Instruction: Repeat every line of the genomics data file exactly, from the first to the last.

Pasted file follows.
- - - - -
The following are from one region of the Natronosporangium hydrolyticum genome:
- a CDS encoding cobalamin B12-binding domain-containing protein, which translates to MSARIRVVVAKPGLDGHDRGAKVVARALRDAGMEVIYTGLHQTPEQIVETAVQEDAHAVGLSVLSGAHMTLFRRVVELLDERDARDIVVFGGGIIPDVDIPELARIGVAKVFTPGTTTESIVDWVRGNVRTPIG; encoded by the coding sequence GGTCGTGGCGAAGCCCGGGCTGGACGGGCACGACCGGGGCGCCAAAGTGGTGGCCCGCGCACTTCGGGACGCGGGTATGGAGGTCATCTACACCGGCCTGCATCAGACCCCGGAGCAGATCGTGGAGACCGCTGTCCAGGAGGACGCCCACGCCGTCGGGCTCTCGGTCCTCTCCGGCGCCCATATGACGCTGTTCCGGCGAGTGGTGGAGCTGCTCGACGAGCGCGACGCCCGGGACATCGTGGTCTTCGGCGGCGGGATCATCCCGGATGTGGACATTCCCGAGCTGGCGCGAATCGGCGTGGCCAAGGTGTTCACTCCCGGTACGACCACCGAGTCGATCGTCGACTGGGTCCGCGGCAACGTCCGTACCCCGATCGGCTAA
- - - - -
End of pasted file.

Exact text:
The following are from one region of the Natronosporangium hydrolyticum genome:
- a CDS encoding cobalamin B12-binding domain-containing protein, which translates to MSARIRVVVAKPGLDGHDRGAKVVARALRDAGMEVIYTGLHQTPEQIVETAVQEDAHAVGLSVLSGAHMTLFRRVVELLDERDARDIVVFGGGIIPDVDIPELARIGVAKVFTPGTTTESIVDWVRGNVRTPIG; encoded by the coding sequence GGTCGTGGCGAAGCCCGGGCTGGACGGGCACGACCGGGGCGCCAAAGTGGTGGCCCGCGCACTTCGGGACGCGGGTATGGAGGTCATCTACACCGGCCTGCATCAGACCCCGGAGCAGATCGTGGAGACCGCTGTCCAGGAGGACGCCCACGCCGTCGGGCTCTCGGTCCTCTCCGGCGCCCATATGACGCTGTTCCGGCGAGTGGTGGAGCTGCTCGACGAGCGCGACGCCCGGGACATCGTGGTCTTCGGCGGCGGGATCATCCCGGATGTGGACATTCCCGAGCTGGCGCGAATCGGCGTGGCCAAGGTGTTCACTCCCGGTACGACCACCGAGTCGATCGTCGACTGGGTCCGCGGCAACGTCCGTACCCCGATCGGCTAA